horz line

By a Whisker

photo, cafe montmartre, le bar au relais

Light, dark, loungers, on Montmartre.

The Issue that Almost Wasn't

by Ric Erickson

Paris:– Monday, 1. November 2004:– Tonight's TV–weather news has been exceptionally frank and can be summed up thusly – "What do you expect – it's November!"

Long weekend weather had been been putting up a brave front by tossing us sunny periods after difficult mornings, but collapsed today. Gray morning turned into gray afternoon and for good measure began to rain, making my coat wet. It was not pretty.

I wish I could show you what a mess I've made of Le Parisien's tidy little weather maps. First off, I've drawn a big counter–clockwise loop around France. In weather–speak this is called a depressingly low whirl. It means there will be the nasties out west and out east.

After a gray morning the centre part may be partly sunny, or a quarter– bright. The high will be a low 14 degrees. This is not stunning so on to Wednesday when it will be pretty much the same, except that the temperature will be no more than 13.

On Thursday, it will again be the same but even worse, out east and out west, with the addition of some 50 kph breezes blowing against Calais. If there's any spare room in the centre, it might be partly sunny in the afternoon, but my x's and crosses make it hard to tell for sure.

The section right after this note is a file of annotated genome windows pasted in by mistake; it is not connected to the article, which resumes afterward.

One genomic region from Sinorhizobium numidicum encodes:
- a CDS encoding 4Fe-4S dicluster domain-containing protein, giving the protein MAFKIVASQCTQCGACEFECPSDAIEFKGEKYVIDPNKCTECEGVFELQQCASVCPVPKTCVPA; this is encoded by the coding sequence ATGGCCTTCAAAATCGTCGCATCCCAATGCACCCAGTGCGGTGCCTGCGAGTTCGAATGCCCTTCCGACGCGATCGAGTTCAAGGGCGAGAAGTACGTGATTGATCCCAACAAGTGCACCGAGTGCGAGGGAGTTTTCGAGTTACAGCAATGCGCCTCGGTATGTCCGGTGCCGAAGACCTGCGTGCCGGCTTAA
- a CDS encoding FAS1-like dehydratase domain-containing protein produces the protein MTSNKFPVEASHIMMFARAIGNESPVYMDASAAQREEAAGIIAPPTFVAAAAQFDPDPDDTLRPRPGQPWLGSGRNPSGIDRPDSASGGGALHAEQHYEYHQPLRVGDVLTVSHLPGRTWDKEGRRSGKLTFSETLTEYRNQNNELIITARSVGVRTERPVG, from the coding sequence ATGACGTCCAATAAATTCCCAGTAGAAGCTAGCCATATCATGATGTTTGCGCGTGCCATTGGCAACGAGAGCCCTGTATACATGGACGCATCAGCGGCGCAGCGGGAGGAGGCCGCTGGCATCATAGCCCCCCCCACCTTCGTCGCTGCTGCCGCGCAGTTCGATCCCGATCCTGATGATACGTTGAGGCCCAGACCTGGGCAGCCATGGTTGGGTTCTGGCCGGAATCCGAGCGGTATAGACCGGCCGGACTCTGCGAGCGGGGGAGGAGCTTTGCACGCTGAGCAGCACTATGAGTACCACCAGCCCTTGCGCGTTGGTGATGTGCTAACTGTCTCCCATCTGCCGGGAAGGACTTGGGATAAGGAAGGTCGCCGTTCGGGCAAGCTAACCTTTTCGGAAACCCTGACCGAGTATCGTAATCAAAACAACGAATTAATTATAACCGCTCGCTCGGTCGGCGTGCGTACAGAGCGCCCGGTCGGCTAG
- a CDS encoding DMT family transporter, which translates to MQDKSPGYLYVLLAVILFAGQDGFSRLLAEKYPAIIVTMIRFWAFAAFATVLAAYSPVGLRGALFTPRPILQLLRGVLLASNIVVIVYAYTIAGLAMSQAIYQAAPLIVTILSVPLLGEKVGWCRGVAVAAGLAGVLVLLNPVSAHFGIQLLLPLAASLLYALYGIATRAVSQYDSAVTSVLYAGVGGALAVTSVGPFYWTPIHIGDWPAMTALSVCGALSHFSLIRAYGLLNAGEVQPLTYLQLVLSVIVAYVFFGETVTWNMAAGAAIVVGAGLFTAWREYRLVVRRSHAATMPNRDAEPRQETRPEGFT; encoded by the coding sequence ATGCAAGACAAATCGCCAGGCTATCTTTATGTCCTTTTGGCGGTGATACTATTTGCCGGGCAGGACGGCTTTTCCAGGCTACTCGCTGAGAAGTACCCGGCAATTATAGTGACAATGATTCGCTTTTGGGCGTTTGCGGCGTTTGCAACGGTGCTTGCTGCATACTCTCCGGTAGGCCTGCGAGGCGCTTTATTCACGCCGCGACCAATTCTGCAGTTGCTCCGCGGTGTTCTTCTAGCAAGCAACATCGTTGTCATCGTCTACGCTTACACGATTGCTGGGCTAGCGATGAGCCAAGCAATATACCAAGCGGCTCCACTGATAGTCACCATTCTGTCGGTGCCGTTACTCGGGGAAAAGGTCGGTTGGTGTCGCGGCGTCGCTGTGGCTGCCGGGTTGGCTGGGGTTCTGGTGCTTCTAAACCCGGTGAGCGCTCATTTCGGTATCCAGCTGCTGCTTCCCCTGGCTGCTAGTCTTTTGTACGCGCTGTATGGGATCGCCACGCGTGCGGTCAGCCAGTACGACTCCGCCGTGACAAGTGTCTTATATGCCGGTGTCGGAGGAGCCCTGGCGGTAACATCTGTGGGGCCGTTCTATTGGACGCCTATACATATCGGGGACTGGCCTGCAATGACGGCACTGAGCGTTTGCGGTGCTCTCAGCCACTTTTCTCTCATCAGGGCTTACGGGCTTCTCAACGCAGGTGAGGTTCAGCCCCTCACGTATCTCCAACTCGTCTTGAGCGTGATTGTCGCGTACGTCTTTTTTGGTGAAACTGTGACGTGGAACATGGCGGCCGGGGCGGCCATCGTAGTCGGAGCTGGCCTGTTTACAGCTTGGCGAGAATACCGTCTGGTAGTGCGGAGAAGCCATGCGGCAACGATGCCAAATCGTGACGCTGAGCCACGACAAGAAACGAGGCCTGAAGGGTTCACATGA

As Le Parisien puts it, always raining, always cloudy and always no better – followed by Friday when it will be 'rain again.' Friday is officially beyond the scope of this long–range forecast, so I will not second Le Parisien's opinion.

Café Life

Much Ado

I will not say you are lucky to be reading this – because once something gets written in Metropole it tends to stay online forever. I should write that you are lucky to be reading this if you are doing it today.

Late on Sunday afternoon all was rosy in the editorial precincts of Metropole. A lousy hand of street posters and Morrisphoto, jazz band, cafe odessa columns had turned into a royal flush, almost, and there was plenty of time to write lots more of the kind of news and interesting items that you expect.

The sound of music dogs our footsteps.

Nigel, who is making his annual visit, had been out seeing the 'Floating World' show at the Grand Palais, and generally hanging out and taking photos. Back here for a homemade café, he showed me the photos in the little window in the back of his camera.

Ed, being so techno–proficient, asked for his memory card, and with it in hand tried to stick it in the nifty memory card reader. It didn't seem to go in. I tried the other way, and it went in less. When I gave up –without forcing it in any way! – the old computer seemed to have frozen.

'Nothing a little old crash re–start won't fix,' I thought. When the lights came on again the Mac said – silently – 'where's my system gone?'

Also gone were all of this issue's files, including that 'royal flush' of posters and Morris columns. 'Not to worry,' I thought – 'just give it a shot of old SOS–Disk.' Ten shots later I started to worry. It said, 'buddy you got a grave error here.' And about 15 seconds later it would say, 'repair attempt failed. Try again sucker.'